Now It Can Be Told
The Other Good News: I can finally breathe and enjoy this good news without worrying that I might have to turn the job down after all, because:
As of 1:30 AM today, after a midnight trip down to the border with several hastily-assembled documents, I have a work permit that will enable me to stay in Canada and work at that job, until the Very Important Piece of Paper that will Enable Me to Land as a Permanent Resident (Which Despite My Obsessively Detail-Oriented Preparations For This Immigration And Move I Did Not Realize Was Very Important, And Thus Lost or Misplaced) is found by me, or replaced by the inscrutable veiled presences at Immigration in Buffalo.
This whole process has been much more nervewracking than I have perhaps let on. Immigration almost didn't even let me--or the 26-foot truck full of all our worldly goods--through the border last Monday because I was missing that important document. (They finally let me in on a visitor's visa, and RW imported all our goods as a returning Canadian citizen.) And tonight, at the border again, the Immigration Officer was very concerned that it was lost, though she ended up giving me the work permit after all.
I have called the main Immigration phone number, and been told regretfully that they can't help because the document was processed in Buffalo, not in Canada. I have called Buffalo, and listened to the recorded message stating that they do not respond to telephone inquiries. I have repeatedly faxed and emailed Buffalo, and received in reply only a single cryptic line stating that they will look into my case.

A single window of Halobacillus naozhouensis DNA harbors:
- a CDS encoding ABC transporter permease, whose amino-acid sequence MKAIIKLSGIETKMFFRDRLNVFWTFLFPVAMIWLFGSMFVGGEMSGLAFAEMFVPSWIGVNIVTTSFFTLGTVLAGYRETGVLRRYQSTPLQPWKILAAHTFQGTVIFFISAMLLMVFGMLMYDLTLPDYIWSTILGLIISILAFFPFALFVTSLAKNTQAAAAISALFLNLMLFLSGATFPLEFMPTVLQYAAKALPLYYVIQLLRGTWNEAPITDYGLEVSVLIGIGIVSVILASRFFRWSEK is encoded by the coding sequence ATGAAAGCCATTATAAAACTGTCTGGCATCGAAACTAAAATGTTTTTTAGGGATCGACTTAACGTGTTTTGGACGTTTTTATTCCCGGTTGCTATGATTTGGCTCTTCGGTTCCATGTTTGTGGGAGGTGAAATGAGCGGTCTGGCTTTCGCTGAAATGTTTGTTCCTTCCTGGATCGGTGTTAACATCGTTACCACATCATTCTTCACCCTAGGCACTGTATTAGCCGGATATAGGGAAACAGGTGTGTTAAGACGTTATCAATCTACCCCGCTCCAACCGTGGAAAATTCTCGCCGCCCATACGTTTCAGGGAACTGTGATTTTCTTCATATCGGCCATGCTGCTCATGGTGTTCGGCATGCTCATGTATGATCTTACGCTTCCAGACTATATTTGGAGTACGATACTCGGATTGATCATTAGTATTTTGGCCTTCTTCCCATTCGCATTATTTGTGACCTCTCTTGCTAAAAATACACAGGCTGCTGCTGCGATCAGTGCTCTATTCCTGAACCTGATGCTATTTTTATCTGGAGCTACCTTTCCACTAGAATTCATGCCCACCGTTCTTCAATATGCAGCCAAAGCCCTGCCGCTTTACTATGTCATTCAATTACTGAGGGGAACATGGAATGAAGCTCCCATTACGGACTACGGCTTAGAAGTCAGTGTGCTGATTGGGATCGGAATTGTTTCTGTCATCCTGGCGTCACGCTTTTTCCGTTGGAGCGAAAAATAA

What made all this particularly harrowing was that, until the immigration officer waved aside my eagerly-proferred visa and demanded to see this piece of paper last Monday, I had absolutely no knowledge that it was essential in order for me to land. I have not been slapdash about this procedure: RW and I read all the guides and instructions carefully; we took months to assemble documentation and fill out the numerous forms; we had a lawyer check everything over. And once my passport was returned to me with the all-important Permanent Resident sticker attached, I kept track of its whereabouts at all times.
I vaguely remember receiving this other document, but if I'd had any idea of how important it was I would have filed it with my passport and never let it go misplaced for a moment. Instead, it got lost. It might be somewhere in our 180+ boxes...or it might have been inadvertently recycled in the mass purge of papers that preceded our move. We don't know, and we might never know.
We did a hundred things right, and we got this one thing wrong. And this one thing turns out to be the most important thing.
Somewhere in all those guidebooks and instructions there must have been the information that YOU MUST HAVE THIS IMPORTANT DOCUMENT IN ORDER TO LAND, YOU DOPE. But somehow I missed it. And this oversight is unusual enough that there's no simple procedure for doing something about it. There is a form to send in to Buffalo requesting a replacement copy of the document, but the form assumes that the applicant has landed already; apparently losing the document before you even immigrate is completely unheard-of.
In other words, I have the distinction of being, despite my 11-page list of Goods to Import and my meticulously labeled and indexed accordion file full of documentation, officially too flaky to become a Permanent Resident of Canada.
Well. At least I'm distinctive.